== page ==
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"Air can leak in and out of duct systems in several places," Wiggins noted. He listed 11 places:
1. Where the actual duct joins the starting collar;
2. Where the duct joins the boot box;
3. Where the duct connects to a wye;
4. Where the starting collar connects to the plenum;
5. Joints in the plenum;
6. Where the plenum joins the equipment;
7. Joints in the equipment;
8. Equipment door panels;
9. Holes in the door panels for tubing, etc.;
10. Joints in the boot box; and
11. Where the boot box meets the sheet rock.
"There are more places air can leak, but let's consider these 11 for now," Wiggins said. "Typically air leaks more in some areas than others. Empirically speaking, the worst of the air leaks are in and between the equipment door panels, where the equipment connects to the plenum(s), and where the starting collars connect to the plenum.
"Comparatively, even without mastic, very little if any air leaks at the duct connections themselves when the inner liner of a flex duct is secured with a zip tie. Now we have taken the area that leaks the least and focused the most attention to it. How does this make sense? There are city officials going around all over the state [Texas] looking for this mastic and UL 181 tape to verify the system is sealed substantially airtight.
"Inspectors do not pressure test the system, yet they are able to tell a contractor to correct something that may very well be a benefit to the building envelope as a whole. According to Manual D, page 14-1, "It is possible for duct leakage to have a positive effect on health and comfort. If duct leakage increases the infiltration rate, a tight structure benefits from the leakage, provided that the infiltrating air is of good quality. In this case a duct sealing project might degrade the indoor air quality (unless mechanical ventilation is used to maintain an adequate fresh air exchange rate)."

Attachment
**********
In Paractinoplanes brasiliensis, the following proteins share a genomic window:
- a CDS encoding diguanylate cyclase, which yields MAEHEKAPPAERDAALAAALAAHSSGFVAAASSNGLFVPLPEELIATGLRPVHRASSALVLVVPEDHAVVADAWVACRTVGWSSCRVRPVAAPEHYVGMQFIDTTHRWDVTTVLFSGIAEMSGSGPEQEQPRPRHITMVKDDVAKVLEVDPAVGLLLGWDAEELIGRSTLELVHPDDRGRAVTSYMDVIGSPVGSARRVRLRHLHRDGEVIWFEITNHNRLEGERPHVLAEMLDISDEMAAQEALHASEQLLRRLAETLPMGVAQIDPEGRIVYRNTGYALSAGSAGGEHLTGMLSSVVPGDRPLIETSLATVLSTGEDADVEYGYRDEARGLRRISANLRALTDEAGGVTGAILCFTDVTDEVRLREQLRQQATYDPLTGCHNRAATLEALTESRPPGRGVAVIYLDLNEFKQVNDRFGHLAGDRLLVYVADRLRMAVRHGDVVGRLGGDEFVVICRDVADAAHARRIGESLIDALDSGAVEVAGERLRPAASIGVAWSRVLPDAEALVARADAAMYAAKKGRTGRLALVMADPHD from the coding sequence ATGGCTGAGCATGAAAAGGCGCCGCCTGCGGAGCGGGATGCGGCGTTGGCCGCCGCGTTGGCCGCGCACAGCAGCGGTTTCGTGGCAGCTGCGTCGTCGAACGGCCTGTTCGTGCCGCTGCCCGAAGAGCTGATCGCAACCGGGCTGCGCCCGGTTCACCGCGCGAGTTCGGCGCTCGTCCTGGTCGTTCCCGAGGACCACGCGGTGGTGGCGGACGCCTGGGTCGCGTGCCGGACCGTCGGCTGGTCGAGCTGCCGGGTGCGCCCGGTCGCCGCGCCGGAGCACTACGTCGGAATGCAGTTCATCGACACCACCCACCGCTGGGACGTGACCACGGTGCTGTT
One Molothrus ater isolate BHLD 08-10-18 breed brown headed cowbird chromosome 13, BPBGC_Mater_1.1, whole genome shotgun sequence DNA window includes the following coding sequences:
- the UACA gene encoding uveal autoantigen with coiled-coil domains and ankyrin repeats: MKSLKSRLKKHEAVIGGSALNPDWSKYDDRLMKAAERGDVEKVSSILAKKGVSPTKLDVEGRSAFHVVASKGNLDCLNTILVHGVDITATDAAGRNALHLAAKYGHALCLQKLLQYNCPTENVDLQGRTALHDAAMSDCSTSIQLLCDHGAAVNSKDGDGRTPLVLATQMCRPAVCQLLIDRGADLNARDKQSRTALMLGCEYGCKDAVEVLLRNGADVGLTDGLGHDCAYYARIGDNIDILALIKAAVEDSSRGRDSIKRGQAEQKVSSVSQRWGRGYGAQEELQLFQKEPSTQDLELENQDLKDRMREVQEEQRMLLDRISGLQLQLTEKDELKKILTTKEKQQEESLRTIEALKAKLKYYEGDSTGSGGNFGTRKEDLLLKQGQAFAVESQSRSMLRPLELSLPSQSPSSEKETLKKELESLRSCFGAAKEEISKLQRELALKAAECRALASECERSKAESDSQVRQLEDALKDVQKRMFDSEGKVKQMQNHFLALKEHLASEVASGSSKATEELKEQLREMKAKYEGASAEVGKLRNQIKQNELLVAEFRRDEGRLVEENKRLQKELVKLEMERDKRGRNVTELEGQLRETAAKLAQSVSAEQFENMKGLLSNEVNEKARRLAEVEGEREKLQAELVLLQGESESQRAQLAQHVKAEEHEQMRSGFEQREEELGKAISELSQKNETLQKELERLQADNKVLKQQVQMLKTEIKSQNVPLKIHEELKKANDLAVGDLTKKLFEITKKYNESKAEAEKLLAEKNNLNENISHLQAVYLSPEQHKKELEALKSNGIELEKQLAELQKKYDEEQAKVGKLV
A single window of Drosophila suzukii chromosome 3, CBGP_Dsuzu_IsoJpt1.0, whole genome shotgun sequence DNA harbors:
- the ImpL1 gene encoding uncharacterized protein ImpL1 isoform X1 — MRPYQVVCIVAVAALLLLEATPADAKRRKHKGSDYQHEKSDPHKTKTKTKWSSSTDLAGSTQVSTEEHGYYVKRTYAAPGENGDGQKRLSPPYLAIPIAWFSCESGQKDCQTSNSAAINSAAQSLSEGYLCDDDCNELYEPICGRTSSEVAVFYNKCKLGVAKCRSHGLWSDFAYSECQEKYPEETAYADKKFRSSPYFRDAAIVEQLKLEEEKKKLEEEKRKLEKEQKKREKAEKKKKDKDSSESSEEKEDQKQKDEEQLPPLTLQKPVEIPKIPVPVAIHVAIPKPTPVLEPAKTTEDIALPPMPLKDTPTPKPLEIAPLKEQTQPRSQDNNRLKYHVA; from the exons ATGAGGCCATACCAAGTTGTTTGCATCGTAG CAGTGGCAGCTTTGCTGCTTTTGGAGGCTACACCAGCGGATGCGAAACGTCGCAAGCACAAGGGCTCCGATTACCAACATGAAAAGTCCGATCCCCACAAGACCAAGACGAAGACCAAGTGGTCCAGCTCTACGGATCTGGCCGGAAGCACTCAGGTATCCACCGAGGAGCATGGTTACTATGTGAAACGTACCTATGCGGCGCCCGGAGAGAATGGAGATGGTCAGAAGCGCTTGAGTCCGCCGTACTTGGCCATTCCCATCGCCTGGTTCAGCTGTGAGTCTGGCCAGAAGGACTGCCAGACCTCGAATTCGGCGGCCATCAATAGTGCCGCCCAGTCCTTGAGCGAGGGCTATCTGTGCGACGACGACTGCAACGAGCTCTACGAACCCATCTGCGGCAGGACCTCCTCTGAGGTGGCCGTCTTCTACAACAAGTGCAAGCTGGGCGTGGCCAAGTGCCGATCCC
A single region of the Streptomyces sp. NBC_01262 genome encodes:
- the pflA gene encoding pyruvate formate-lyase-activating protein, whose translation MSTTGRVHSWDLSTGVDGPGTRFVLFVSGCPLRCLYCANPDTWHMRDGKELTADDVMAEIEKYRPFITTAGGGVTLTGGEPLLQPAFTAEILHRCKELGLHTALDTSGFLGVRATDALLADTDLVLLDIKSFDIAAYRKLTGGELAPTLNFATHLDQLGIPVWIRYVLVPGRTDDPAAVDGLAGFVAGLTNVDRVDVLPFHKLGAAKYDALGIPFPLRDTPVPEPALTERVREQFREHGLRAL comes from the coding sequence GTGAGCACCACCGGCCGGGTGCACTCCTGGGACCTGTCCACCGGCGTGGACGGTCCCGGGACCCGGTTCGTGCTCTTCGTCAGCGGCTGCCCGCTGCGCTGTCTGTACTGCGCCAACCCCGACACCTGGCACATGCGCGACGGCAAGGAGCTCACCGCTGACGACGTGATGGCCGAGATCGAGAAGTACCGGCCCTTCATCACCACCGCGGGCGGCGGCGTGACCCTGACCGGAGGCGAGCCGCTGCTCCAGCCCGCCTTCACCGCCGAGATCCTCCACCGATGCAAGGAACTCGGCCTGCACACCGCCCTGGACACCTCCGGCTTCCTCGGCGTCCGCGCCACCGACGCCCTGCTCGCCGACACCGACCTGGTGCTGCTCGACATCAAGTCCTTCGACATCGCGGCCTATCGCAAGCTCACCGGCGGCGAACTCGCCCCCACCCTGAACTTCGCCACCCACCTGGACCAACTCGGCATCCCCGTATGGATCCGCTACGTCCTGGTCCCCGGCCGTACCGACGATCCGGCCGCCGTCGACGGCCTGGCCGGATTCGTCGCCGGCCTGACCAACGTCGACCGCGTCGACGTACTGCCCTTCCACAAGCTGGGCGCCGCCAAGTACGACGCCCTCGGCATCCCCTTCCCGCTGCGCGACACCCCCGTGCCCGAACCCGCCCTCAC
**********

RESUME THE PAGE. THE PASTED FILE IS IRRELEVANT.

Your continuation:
"My point is if the duct system leaks a minor amount here and there it is not going to be the end of all that is good. The licensed contractor (design professional) should have the freedom to make field judgments based on experience while following the general guidelines of the International Mechanical Code. City officials are taking this duct sealing way too literally and it causes a tremendous burden on the contracting professionals that are trying their best to comply with all the new rules.
"As a licensed contractor I am in favor of "substantially airtight" systems, but when the manufacturers are exempt from the rules and the inspectors are zeroing in with a magnifying glass on such a small section of where air leaks I have a problem with that. A chain is only as strong as its weakest link and the powers that be are focused on the strongest link they have - the permit-pulling licensed contractor. Why? Because they are the most vulnerable and least protected part of the entire process.
"City building officials are important to the inspection process when people such as homeowners and property manager employees attempt their own HVAC installations. They also are very much needed when a license holder cannot or will not inspect the work that his employees or subs are doing."